By Jessica Able, Record Staff Writer
Those who work in the legal profession — including judges, attorneys, paralegals, legal secretaries and clerks — and those who wish to pray for them are invited to a Red Mass at the Cathedral of the Assumption Sept. 8. Archbishop Joseph E. Kurtz will preside at the 12:15 p.m. liturgy.
The Red Mass has historical significance in the Catholic Church dating to the 13th century. It invokes God’s blessing and guidance on those who work in the legal profession.
Organizers hope the local Red Mass will help bring people together, said District Court Judge David P. Bowles of the 30th Judicial District, Division 8.
“We live in a very divisive world right now. Some courts have come under attack recently by political leaders,” he noted.
“What I hope to see — what I expect to see — is a real nice environment for people in the legal profession to come together and to feel like they have the prayers of the community supporting them to make good decisions in their work,” he said.
Bowles, a parishioner at St. John Paul II Church, said organizers tried to make the Mass accessible and inviting.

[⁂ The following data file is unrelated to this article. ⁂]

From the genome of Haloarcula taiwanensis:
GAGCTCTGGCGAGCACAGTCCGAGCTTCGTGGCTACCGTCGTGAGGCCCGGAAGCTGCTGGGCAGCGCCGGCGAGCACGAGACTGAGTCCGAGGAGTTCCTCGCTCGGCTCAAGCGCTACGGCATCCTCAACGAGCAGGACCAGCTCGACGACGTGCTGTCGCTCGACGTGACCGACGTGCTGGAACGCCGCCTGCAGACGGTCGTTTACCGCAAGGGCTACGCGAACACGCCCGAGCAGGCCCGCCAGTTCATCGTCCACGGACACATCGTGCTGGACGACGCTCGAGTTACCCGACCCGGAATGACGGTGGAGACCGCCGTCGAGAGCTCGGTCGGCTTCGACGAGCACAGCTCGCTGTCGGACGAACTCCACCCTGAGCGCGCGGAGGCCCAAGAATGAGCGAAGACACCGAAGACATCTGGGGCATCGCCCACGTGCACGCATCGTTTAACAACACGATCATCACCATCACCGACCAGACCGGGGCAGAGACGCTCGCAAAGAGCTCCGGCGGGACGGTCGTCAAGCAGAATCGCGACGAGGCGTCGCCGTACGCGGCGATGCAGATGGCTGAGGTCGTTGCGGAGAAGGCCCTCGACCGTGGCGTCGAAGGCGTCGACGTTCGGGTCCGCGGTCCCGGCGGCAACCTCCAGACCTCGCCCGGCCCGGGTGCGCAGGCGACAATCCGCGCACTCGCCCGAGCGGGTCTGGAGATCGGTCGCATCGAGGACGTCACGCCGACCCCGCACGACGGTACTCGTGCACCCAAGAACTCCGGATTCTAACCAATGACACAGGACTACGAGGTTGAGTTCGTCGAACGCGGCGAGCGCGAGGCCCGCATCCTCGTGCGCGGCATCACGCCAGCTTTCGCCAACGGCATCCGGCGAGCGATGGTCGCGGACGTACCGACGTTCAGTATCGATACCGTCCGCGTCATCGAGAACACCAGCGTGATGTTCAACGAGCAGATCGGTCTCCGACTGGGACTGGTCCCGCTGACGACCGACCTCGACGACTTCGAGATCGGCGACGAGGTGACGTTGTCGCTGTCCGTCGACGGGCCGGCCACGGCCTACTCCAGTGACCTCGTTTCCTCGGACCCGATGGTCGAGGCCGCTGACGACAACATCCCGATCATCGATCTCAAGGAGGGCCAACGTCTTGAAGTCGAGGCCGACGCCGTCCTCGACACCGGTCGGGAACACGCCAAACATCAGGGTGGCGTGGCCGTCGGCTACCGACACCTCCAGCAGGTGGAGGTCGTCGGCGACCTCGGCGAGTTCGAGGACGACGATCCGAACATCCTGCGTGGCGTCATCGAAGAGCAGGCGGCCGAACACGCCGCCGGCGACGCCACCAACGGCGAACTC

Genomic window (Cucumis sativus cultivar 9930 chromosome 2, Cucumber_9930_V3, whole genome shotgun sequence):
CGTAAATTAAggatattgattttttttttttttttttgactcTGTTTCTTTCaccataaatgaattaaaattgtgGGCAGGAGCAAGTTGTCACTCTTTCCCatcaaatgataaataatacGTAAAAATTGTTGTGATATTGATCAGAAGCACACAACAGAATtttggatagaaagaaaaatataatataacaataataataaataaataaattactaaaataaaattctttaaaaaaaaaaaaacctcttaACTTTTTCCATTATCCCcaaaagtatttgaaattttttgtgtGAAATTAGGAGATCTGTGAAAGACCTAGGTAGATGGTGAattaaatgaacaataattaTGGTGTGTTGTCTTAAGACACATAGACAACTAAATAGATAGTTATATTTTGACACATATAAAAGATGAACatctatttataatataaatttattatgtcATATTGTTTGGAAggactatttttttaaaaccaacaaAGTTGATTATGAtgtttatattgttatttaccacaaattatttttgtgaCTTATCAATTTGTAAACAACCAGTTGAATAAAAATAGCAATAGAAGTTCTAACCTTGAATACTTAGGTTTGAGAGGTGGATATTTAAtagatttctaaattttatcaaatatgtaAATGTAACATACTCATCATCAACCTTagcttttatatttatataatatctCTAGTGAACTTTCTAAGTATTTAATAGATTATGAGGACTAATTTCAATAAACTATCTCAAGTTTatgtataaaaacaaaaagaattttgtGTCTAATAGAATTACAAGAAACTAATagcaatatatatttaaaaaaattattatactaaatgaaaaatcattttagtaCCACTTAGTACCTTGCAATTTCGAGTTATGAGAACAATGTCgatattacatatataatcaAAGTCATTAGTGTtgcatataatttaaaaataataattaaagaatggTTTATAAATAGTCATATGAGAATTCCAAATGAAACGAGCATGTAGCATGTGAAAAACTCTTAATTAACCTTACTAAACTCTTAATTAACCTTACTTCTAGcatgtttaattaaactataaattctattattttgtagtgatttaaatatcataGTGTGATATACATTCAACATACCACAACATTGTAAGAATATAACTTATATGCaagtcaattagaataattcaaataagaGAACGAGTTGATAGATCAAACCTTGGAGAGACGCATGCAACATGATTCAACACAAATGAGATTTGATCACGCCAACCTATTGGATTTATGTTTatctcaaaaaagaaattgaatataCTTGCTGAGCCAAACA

“It’s being held at the Cathedral in downtown Louisville at lunch time when people can take a break and walk over and go to Mass,” he said.
Bowles also noted that non-Catholics who work in the legal profession are welcome to attend.
Clergy presiding at a Red Mass wear red vestments to symbolize the Holy Spirit and the gifts of wisdom, understanding and counsel for those who work in the law, Bowles said.
The Red Mass began in Europe during the Middle Ages. The first such liturgy on historical record was celebrated in Paris in 1245 in honor of St. Ives, one of the patron saints of lawyers, said Bowles. St. Thomas More is the other patron of lawyers.
Today, the most well-known Red Mass in the United States is celebrated at the Cathedral of St. Matthew the Apostle in Washington, D.C., just before the United States Supreme Court begins its term in October.
Last year, five Supreme Court justices attended: Chief Justice of the United States John G. Roberts Jr. and Supreme Court Associate Justices Anthony M. Kennedy, Clarence Thomas, Stephen G. Breyer and Samuel A. Alito Jr.
During his homily at the Mass, Archbishop Bernard A. Hebda of St. Paul and Minneapolis said those involved in the administration of law should seek justice and mercy in their work, according to an Oct. 3, 2016, story by Catholic News Service.
“Those two virtues must intersect in our lives and actions,” said the archbishop, who was the homilist at the 64th annual Red Mass at the Washington cathedral.